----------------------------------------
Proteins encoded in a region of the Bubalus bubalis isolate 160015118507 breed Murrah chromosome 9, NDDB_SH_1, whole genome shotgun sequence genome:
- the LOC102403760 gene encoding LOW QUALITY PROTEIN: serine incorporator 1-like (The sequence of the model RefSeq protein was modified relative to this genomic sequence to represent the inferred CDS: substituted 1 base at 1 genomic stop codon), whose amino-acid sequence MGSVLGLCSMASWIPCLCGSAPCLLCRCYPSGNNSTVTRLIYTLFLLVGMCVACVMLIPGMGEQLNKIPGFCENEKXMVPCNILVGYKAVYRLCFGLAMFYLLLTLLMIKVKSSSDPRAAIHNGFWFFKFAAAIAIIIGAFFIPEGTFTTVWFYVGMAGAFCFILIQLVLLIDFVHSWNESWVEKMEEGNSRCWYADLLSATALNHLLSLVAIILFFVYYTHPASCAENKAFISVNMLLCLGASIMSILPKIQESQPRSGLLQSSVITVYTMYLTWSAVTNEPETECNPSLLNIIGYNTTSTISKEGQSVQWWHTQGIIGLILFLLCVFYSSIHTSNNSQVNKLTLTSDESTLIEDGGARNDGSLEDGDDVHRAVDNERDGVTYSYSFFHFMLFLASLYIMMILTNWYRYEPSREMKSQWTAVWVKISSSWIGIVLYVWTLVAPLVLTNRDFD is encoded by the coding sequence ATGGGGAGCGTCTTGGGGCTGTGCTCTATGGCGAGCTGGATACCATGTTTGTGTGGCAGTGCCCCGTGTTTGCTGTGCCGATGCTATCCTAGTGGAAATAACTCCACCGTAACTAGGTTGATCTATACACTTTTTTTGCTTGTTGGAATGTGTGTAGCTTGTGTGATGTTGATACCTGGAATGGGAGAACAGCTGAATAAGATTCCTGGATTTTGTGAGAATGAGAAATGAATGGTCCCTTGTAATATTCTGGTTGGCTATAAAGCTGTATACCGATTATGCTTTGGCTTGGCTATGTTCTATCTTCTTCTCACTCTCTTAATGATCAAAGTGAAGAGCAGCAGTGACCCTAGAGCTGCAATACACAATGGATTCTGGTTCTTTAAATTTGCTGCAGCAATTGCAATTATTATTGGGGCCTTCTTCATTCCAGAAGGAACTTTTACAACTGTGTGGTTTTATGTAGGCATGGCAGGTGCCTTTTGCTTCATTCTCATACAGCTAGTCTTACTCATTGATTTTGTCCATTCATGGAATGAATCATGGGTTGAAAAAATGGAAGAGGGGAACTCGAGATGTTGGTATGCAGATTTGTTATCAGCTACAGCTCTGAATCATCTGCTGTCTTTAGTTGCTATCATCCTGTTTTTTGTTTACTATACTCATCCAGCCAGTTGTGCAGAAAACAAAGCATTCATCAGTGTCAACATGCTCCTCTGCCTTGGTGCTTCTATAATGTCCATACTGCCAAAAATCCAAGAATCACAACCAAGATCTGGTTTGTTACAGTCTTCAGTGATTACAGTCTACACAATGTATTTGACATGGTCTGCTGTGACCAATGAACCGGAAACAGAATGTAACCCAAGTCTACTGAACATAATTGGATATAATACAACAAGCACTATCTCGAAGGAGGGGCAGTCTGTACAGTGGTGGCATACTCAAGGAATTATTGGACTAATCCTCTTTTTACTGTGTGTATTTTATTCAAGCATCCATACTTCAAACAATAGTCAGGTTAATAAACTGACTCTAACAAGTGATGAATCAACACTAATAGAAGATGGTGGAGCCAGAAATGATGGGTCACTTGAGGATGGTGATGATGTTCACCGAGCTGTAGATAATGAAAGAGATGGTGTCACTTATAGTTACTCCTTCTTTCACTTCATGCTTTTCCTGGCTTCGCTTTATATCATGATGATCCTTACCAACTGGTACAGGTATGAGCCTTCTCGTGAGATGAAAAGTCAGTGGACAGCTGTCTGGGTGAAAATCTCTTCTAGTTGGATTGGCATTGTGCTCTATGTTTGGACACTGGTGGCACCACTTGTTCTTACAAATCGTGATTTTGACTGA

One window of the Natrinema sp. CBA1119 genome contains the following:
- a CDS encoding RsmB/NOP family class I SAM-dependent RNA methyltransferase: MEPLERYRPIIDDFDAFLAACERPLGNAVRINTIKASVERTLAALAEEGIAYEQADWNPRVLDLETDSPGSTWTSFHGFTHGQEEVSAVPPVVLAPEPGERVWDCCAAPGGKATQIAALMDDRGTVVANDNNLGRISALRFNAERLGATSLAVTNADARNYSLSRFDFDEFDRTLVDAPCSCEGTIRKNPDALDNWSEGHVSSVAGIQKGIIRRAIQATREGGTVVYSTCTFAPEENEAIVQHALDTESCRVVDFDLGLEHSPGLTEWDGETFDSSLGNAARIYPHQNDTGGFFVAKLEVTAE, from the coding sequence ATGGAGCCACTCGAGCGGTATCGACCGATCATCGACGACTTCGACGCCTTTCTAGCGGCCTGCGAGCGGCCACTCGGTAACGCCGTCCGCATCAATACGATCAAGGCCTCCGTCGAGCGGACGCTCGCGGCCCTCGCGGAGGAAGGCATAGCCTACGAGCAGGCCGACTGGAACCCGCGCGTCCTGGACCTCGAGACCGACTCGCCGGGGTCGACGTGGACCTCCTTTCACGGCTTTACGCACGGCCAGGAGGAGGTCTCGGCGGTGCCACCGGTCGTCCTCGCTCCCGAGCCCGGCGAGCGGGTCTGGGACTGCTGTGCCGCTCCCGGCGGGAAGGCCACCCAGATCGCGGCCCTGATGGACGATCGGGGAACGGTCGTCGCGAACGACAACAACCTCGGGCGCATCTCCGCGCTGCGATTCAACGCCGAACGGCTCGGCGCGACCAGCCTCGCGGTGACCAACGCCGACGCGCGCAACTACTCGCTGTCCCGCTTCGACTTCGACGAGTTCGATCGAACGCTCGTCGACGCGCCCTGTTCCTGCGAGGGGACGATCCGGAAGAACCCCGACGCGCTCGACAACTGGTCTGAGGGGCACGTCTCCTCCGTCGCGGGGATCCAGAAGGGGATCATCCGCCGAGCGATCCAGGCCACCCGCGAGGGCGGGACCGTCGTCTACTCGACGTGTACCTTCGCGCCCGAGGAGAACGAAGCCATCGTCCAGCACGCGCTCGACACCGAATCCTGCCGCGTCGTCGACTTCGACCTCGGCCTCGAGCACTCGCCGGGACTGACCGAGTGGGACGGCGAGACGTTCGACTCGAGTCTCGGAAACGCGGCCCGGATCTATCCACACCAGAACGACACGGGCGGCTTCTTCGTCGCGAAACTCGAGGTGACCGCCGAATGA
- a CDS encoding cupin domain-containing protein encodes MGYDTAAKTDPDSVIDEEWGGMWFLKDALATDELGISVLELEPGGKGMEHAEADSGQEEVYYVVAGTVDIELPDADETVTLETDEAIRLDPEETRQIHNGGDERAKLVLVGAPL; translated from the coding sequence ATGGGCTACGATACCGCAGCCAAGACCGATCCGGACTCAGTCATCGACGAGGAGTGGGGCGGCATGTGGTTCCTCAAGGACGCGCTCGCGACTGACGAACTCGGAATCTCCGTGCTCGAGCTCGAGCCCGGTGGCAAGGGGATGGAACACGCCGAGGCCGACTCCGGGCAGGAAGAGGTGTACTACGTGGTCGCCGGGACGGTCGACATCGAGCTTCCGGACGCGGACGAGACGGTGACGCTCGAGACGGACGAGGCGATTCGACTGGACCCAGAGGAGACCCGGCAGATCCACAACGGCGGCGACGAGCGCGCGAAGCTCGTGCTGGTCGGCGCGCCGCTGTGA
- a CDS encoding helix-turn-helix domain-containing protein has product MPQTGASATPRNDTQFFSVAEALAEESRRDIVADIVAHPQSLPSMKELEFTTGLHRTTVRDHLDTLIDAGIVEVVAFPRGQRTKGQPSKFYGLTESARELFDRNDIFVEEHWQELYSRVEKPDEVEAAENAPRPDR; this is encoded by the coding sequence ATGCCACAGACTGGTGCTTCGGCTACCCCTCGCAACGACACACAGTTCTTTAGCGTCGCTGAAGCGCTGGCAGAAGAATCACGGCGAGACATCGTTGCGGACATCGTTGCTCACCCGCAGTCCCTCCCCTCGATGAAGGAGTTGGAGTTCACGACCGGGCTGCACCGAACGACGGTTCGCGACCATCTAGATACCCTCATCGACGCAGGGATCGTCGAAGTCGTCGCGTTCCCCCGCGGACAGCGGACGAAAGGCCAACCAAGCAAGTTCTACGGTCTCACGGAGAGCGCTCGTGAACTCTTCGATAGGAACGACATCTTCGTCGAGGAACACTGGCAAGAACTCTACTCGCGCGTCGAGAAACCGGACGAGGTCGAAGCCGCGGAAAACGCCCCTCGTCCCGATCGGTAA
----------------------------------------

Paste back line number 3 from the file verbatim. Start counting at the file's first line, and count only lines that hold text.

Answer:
One window of the Natrinema sp. CBA1119 genome contains the following: